In the opening chapter it’s crucial to stop the wheel partway. Don’t let that water escape till later, thereby raising the main dramatic story question. We still need to transfer the water from bucket to bucket on the way up the wheel (remember, conflict drives story). That’s how we build suspense, little by little, almost painfully teasing the reader till we’re ready to let the water flow.

In this opening chapter, the main conflict could be what’s inside Suzi’s classroom that’s so horrible a woman pounded down the stairs in tears after witnessing it, but you’d need to drop more clues to make us want to find out. Use the patrol cars outside the building as one disturbance. How does the past relate to present day? What sort of reaction do the lights and sirens have on Suzi? Has this gym been the scene of other murders? Hint at how these things connect to pique the reader’s interest.

Anon, please remember, if I thought you were just beginning your writing journey, you wouldn’t see this much red ink. Your grasp of POV tells me you’ve got the skills to do better. I already like Suzi enough to go for the ride. That’s a huge plus. All you need to do is give us a compelling reason to turn the page. With some tweaking, I know you can do it.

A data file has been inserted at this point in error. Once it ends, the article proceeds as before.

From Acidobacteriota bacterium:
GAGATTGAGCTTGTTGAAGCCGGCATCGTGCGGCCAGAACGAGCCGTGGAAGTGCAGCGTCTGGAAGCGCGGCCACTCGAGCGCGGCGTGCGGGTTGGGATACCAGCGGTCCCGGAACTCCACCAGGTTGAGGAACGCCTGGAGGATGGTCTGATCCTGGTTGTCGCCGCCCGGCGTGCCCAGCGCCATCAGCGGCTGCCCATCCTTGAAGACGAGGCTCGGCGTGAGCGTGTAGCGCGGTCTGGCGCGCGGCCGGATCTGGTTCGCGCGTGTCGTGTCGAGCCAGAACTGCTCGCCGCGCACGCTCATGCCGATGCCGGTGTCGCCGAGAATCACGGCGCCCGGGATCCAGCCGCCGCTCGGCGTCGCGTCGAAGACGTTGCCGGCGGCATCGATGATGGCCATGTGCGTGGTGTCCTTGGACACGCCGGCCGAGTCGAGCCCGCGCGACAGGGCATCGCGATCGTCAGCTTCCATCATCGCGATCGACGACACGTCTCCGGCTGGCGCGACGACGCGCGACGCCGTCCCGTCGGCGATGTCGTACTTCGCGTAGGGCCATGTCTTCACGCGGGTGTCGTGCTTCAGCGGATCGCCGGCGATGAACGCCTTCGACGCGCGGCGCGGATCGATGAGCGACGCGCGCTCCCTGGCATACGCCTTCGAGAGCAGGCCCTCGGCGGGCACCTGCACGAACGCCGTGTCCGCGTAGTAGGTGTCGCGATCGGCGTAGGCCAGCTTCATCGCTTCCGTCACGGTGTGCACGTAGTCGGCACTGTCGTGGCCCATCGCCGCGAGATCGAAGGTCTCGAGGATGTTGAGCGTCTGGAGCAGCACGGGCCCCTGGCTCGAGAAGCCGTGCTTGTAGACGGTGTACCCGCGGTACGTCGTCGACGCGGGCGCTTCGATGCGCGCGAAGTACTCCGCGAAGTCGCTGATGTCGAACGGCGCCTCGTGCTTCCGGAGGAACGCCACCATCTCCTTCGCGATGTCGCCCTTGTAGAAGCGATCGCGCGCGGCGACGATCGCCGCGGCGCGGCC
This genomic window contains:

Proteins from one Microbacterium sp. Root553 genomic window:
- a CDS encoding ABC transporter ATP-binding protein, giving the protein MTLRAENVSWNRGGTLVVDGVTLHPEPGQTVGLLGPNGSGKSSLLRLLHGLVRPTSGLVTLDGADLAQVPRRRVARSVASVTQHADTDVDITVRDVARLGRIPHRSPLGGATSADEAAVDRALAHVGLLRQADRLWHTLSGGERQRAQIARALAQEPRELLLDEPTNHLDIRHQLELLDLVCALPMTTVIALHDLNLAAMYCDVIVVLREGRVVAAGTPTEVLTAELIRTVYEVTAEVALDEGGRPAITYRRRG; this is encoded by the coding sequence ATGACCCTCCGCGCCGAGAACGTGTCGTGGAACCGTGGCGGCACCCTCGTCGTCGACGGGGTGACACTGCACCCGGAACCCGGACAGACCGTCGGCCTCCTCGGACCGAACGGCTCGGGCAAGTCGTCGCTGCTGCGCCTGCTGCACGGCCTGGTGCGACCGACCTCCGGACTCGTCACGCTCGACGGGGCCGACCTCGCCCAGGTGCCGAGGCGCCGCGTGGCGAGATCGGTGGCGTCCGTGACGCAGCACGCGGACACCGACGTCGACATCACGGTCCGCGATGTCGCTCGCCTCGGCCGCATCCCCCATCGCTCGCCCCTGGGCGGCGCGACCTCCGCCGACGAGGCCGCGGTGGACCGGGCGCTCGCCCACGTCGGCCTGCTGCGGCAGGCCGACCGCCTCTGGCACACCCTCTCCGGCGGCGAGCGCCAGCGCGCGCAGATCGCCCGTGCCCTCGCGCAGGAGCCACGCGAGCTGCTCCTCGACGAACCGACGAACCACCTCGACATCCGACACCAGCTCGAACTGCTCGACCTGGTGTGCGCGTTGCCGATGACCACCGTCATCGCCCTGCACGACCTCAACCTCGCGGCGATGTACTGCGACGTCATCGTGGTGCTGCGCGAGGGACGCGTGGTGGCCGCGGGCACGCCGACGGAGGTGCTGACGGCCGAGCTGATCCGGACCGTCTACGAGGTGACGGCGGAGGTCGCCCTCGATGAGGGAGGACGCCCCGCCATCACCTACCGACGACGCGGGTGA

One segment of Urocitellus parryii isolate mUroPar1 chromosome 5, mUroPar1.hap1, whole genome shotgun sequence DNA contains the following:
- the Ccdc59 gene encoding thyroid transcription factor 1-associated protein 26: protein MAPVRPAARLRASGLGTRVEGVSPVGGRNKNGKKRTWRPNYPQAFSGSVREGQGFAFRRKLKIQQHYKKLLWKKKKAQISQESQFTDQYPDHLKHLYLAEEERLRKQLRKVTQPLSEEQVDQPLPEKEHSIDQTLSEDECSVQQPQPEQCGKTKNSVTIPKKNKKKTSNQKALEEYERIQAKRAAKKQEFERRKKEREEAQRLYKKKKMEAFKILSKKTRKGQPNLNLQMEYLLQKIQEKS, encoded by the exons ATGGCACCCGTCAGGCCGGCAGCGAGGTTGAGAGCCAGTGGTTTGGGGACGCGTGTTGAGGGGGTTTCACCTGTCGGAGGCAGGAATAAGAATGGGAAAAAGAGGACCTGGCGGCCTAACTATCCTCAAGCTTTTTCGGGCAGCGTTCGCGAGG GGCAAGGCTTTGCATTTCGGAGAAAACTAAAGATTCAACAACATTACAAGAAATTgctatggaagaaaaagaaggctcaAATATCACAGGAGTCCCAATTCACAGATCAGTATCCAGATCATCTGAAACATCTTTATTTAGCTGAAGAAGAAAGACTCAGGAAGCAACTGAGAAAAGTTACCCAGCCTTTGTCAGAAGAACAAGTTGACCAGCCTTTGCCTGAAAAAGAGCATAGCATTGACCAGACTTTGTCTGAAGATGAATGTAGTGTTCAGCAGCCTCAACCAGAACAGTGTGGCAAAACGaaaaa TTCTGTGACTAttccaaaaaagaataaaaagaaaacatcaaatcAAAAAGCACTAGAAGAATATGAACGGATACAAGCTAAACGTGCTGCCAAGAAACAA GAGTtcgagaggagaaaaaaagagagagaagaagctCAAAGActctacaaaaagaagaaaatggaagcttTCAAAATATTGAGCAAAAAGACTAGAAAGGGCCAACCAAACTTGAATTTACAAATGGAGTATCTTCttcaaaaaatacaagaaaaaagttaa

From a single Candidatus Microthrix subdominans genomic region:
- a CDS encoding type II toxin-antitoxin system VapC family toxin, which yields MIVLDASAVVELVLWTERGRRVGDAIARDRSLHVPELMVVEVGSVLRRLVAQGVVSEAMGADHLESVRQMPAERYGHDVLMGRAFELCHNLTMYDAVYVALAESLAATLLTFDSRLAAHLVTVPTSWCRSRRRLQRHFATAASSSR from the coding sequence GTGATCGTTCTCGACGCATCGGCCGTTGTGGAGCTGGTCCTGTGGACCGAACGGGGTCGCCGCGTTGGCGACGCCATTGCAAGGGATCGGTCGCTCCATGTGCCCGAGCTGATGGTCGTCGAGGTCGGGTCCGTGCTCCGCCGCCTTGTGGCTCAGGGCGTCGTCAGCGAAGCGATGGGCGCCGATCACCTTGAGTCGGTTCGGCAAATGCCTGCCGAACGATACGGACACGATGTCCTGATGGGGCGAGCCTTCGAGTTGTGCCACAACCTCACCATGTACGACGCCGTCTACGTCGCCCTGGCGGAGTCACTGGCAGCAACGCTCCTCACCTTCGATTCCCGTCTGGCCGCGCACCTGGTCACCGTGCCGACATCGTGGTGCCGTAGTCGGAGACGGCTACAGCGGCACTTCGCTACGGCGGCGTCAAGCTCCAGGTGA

Over to you, TKZers! What advice would you give to improve this first page?

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Pack More Punch in Your Prose

by James Scott Bell
@jamesscottbell

We talk a lot about the big stuff here at TKZ—plot, structure, characters, scenes, and so on.

Today, I want to discuss the small stuff: words and sentences. But though they are small in stature, they are monumental in effect. It’s our sentences that create the pictures which deliver the stories to our readers.

If they’re flabby (the sentences, not the readers) the book won’t have nearly the effect it should.

So let’s get serious about sentences. The jumping-off point for our discussion is another of our first-page critiques. See you on the other side:

Lies on the Seine

Chapter One

There were three people in line in front of her. Danny Sullivan didn’t recognize the man behind the cart. Having to deal with a stranger wasn’t unheard of, but ever since the woman in Berlin it always made her throat dry and she had to force herself not to swallow. She was on high alert whenever it happened.

Danny surveyed the area around her for anyone who looked suspicious. A woman sitting on a wooden bench had a stroller and a book, but she didn’t seem to be reading or paying any attention to her child. A man in a fully buttoned suit was leaning on a tree talking on his phone. He wouldn’t stand out if he loosened his tie, she’d keep him in her sight. She noticed a group of teenagers over her left shoulder, the one in the baseball cap and sunglasses seemed to be looking directly at her, she couldn’t be sure. She wasn’t paranoid, suspicious people could be extremely dangerous.